A Response to Hoover’s “The New Classical Macroeconomics”

Chapter 5: The New Monetary Economics

New classicals have brought about criticisms to monetarism, Keynesian monetary theory, and earlier new classical work for not starting with microfoundations.  Prior to Keynes’ General Theory was written in 1936, the distinction between microeconomics and macroeconomics was unknown.  Rather, there was two economic theories that were prevalent during that time–monetary theory (general price levels) and value theory (relative price levels).  A year earlier than the General Theory, John Hicks discussed monetary theory, which he claimed had its roots in value theory.  The difficult discussion dealt with explaining why people held non-interest bearing money when interest-bearing money opportunities were available.  He concluded that these forms (i.e. non-interest) were held to overcome what he termed as “frictions,” or transaction costs and risk.  The early stages of the quantity theory of money is derived from the Walrasian system where all markets clear because price levels adjust to put supply and demand into equilibrium.  It was eventually discovered that price levels (absolute or general) were ultimately determined by the quantity of money in circulation so as long as the velocity of money in circulation was corrected.  From this stemmed discussions of inflation.  Monetarists, such as Milton Friedman, suggested that in the long run, the growth rate of the money supply only affects the general price level instead of the real output of the economy.  Nevertheless, the inflation phenomenon is one in which there is more money supplied than there is money demanded.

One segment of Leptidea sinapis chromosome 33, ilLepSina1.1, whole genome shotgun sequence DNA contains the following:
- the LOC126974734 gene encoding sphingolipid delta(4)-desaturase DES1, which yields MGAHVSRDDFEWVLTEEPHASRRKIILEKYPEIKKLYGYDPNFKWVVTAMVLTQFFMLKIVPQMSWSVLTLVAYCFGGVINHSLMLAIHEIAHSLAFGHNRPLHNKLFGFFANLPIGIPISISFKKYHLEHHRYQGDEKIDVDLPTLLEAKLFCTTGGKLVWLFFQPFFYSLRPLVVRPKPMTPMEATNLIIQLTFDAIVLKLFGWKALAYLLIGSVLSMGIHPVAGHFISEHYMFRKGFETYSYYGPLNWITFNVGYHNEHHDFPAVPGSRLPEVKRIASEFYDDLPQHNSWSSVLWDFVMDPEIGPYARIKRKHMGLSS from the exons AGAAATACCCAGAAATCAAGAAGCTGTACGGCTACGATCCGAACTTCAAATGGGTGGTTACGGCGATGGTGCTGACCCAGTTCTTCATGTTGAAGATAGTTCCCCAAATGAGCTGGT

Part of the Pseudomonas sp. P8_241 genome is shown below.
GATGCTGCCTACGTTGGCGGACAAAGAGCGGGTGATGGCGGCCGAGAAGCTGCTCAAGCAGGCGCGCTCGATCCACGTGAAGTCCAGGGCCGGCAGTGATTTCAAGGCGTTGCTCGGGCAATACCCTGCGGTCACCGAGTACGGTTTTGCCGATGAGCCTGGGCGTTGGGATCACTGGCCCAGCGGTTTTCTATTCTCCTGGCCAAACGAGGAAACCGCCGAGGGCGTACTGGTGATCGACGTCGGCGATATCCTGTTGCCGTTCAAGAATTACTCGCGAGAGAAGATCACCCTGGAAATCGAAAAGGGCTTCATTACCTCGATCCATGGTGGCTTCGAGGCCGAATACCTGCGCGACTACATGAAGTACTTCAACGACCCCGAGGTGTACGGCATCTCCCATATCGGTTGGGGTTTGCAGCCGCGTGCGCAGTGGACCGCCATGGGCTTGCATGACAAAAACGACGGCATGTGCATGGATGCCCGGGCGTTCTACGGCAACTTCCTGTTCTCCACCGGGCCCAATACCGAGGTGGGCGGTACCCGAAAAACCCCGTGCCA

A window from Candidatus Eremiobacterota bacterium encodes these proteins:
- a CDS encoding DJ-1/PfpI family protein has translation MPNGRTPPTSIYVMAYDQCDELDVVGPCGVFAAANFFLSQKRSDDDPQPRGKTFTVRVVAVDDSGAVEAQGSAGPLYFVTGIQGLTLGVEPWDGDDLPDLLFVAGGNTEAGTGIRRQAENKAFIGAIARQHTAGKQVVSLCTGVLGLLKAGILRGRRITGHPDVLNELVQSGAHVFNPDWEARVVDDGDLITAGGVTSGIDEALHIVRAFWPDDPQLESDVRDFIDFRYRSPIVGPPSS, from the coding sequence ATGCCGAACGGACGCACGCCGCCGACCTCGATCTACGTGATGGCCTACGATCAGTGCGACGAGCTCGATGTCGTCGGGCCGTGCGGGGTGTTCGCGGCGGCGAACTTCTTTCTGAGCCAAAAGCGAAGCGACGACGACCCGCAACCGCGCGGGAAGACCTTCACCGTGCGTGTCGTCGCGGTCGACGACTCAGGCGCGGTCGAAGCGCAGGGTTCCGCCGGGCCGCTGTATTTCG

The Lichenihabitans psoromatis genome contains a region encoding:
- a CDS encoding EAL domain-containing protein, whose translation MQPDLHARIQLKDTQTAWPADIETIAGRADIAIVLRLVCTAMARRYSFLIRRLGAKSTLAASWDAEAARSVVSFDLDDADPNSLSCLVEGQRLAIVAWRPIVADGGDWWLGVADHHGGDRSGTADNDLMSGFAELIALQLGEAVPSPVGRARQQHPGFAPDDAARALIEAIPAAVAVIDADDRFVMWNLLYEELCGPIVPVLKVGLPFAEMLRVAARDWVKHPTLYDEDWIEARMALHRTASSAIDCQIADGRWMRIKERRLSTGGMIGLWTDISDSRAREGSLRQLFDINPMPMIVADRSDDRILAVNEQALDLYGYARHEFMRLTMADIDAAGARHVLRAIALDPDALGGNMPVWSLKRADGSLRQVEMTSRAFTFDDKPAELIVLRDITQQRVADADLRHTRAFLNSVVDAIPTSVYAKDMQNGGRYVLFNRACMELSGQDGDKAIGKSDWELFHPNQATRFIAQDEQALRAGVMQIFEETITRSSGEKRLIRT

Patinkin took the quantity theory of money a step further by starting to explore real price levels. He noticed that economic activity could be carried on at any absolute price level, but money has a value.  Therefore, its value depends on the aggregate price level, and as a result, Patinkin divides through by the price level to discover the real purchasing power of money and incorporates that data into utility functions.  This allows for the fusion of monetary and value theory because the demand for money is defined to be the same as the demand for any other good because it holds a certain utility value.  In addition, the level of absolute prices is determined in conjunction with all relative prices so as long as there is an “anchor” or standard to set those prices (i.e. gold).  However, the principal criticism for Patinkin’s theory is the absence of a distribution effect.  A distribution effect assumes that if an economic agent had an increase in cash balance then he would increase his supply and demand proportionately and the relative proportions remain unchanged.  This also assumes that every economic agent is alike, which means that it wouldn’t matter who received the increased cash balance.